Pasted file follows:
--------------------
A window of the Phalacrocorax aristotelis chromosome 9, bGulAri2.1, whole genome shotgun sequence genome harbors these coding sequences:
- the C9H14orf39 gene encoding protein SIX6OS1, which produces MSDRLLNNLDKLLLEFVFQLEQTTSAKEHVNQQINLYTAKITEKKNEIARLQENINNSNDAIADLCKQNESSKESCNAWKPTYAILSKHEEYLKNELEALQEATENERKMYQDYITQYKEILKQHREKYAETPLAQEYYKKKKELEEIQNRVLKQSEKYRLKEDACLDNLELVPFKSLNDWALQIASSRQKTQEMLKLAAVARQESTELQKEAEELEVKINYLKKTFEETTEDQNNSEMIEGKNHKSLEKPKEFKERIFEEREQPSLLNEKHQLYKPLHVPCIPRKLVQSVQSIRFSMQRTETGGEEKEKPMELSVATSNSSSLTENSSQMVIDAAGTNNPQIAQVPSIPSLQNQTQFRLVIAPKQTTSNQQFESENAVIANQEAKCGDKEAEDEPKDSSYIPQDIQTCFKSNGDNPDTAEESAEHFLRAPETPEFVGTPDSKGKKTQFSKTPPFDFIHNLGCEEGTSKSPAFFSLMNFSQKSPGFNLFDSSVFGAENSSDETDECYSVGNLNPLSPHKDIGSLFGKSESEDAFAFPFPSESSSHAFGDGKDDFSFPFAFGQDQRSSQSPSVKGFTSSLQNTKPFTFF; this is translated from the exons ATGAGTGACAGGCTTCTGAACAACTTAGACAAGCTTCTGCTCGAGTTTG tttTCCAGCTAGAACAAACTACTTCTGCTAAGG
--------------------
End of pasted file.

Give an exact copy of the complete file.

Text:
A window of the Phalacrocorax aristotelis chromosome 9, bGulAri2.1, whole genome shotgun sequence genome harbors these coding sequences:
- the C9H14orf39 gene encoding protein SIX6OS1, which produces MSDRLLNNLDKLLLEFVFQLEQTTSAKEHVNQQINLYTAKITEKKNEIARLQENINNSNDAIADLCKQNESSKESCNAWKPTYAILSKHEEYLKNELEALQEATENERKMYQDYITQYKEILKQHREKYAETPLAQEYYKKKKELEEIQNRVLKQSEKYRLKEDACLDNLELVPFKSLNDWALQIASSRQKTQEMLKLAAVARQESTELQKEAEELEVKINYLKKTFEETTEDQNNSEMIEGKNHKSLEKPKEFKERIFEEREQPSLLNEKHQLYKPLHVPCIPRKLVQSVQSIRFSMQRTETGGEEKEKPMELSVATSNSSSLTENSSQMVIDAAGTNNPQIAQVPSIPSLQNQTQFRLVIAPKQTTSNQQFESENAVIANQEAKCGDKEAEDEPKDSSYIPQDIQTCFKSNGDNPDTAEESAEHFLRAPETPEFVGTPDSKGKKTQFSKTPPFDFIHNLGCEEGTSKSPAFFSLMNFSQKSPGFNLFDSSVFGAENSSDETDECYSVGNLNPLSPHKDIGSLFGKSESEDAFAFPFPSESSSHAFGDGKDDFSFPFAFGQDQRSSQSPSVKGFTSSLQNTKPFTFF; this is translated from the exons ATGAGTGACAGGCTTCTGAACAACTTAGACAAGCTTCTGCTCGAGTTTG tttTCCAGCTAGAACAAACTACTTCTGCTAAGG